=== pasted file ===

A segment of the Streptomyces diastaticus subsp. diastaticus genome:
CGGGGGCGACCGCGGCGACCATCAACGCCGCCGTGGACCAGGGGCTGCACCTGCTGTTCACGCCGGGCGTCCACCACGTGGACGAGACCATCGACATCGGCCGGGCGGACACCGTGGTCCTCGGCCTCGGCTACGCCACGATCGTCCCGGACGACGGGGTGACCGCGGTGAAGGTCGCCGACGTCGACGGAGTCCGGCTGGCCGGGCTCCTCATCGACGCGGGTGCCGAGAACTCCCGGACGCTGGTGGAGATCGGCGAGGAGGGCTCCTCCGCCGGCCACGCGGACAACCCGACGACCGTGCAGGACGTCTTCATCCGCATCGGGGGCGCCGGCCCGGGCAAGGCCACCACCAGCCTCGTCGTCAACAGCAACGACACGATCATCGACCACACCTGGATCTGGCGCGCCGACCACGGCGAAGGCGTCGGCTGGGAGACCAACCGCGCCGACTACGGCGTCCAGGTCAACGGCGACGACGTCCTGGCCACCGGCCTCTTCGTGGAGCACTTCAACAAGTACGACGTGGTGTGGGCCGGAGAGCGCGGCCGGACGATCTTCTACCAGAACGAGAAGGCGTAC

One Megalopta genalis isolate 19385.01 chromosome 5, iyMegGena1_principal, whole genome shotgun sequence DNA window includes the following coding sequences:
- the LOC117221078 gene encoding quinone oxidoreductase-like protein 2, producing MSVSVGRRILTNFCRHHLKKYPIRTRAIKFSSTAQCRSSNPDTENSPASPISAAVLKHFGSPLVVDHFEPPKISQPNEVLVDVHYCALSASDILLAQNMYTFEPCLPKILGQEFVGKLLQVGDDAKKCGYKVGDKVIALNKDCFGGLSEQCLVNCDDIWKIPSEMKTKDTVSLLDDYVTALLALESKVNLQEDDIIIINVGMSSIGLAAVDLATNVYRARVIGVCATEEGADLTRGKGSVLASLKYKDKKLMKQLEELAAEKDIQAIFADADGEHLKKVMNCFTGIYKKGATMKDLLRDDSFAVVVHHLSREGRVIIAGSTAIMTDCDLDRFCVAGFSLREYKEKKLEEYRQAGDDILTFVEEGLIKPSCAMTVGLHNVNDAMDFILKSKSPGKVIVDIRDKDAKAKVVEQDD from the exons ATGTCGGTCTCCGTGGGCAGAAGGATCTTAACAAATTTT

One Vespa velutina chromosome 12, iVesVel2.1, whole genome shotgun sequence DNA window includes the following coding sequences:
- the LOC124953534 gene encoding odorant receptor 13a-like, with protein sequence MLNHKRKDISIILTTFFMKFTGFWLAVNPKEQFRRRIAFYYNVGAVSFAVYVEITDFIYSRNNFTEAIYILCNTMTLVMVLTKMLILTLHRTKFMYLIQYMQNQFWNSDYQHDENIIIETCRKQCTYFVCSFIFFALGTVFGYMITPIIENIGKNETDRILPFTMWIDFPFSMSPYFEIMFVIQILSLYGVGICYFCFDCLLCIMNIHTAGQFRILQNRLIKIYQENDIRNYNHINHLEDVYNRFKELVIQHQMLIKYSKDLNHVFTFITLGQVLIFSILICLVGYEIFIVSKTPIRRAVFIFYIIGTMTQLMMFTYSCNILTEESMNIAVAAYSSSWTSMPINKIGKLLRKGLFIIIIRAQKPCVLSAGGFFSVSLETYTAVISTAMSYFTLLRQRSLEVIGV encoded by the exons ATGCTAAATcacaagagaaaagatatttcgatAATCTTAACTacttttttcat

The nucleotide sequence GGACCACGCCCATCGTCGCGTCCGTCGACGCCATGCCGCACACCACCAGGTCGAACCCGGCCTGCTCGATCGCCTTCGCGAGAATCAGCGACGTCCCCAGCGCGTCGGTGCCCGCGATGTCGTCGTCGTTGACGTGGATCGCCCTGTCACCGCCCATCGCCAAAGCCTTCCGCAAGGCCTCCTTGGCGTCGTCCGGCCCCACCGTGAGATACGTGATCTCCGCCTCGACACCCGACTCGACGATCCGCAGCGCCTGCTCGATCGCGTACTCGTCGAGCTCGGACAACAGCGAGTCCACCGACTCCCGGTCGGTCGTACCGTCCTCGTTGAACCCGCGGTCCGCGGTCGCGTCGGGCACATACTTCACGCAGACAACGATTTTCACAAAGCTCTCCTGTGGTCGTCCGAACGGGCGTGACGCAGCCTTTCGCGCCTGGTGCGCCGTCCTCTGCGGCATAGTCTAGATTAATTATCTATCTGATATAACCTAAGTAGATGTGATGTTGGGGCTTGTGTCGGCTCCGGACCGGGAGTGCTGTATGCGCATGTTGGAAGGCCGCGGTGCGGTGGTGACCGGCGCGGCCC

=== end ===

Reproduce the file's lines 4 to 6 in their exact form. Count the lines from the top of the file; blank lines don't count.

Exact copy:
- the LOC117221078 gene encoding quinone oxidoreductase-like protein 2, producing MSVSVGRRILTNFCRHHLKKYPIRTRAIKFSSTAQCRSSNPDTENSPASPISAAVLKHFGSPLVVDHFEPPKISQPNEVLVDVHYCALSASDILLAQNMYTFEPCLPKILGQEFVGKLLQVGDDAKKCGYKVGDKVIALNKDCFGGLSEQCLVNCDDIWKIPSEMKTKDTVSLLDDYVTALLALESKVNLQEDDIIIINVGMSSIGLAAVDLATNVYRARVIGVCATEEGADLTRGKGSVLASLKYKDKKLMKQLEELAAEKDIQAIFADADGEHLKKVMNCFTGIYKKGATMKDLLRDDSFAVVVHHLSREGRVIIAGSTAIMTDCDLDRFCVAGFSLREYKEKKLEEYRQAGDDILTFVEEGLIKPSCAMTVGLHNVNDAMDFILKSKSPGKVIVDIRDKDAKAKVVEQDD from the exons ATGTCGGTCTCCGTGGGCAGAAGGATCTTAACAAATTTT

One Vespa velutina chromosome 12, iVesVel2.1, whole genome shotgun sequence DNA window includes the following coding sequences:
- the LOC124953534 gene encoding odorant receptor 13a-like, with protein sequence MLNHKRKDISIILTTFFMKFTGFWLAVNPKEQFRRRIAFYYNVGAVSFAVYVEITDFIYSRNNFTEAIYILCNTMTLVMVLTKMLILTLHRTKFMYLIQYMQNQFWNSDYQHDENIIIETCRKQCTYFVCSFIFFALGTVFGYMITPIIENIGKNETDRILPFTMWIDFPFSMSPYFEIMFVIQILSLYGVGICYFCFDCLLCIMNIHTAGQFRILQNRLIKIYQENDIRNYNHINHLEDVYNRFKELVIQHQMLIKYSKDLNHVFTFITLGQVLIFSILICLVGYEIFIVSKTPIRRAVFIFYIIGTMTQLMMFTYSCNILTEESMNIAVAAYSSSWTSMPINKIGKLLRKGLFIIIIRAQKPCVLSAGGFFSVSLETYTAVISTAMSYFTLLRQRSLEVIGV encoded by the exons ATGCTAAATcacaagagaaaagatatttcgatAATCTTAACTacttttttcat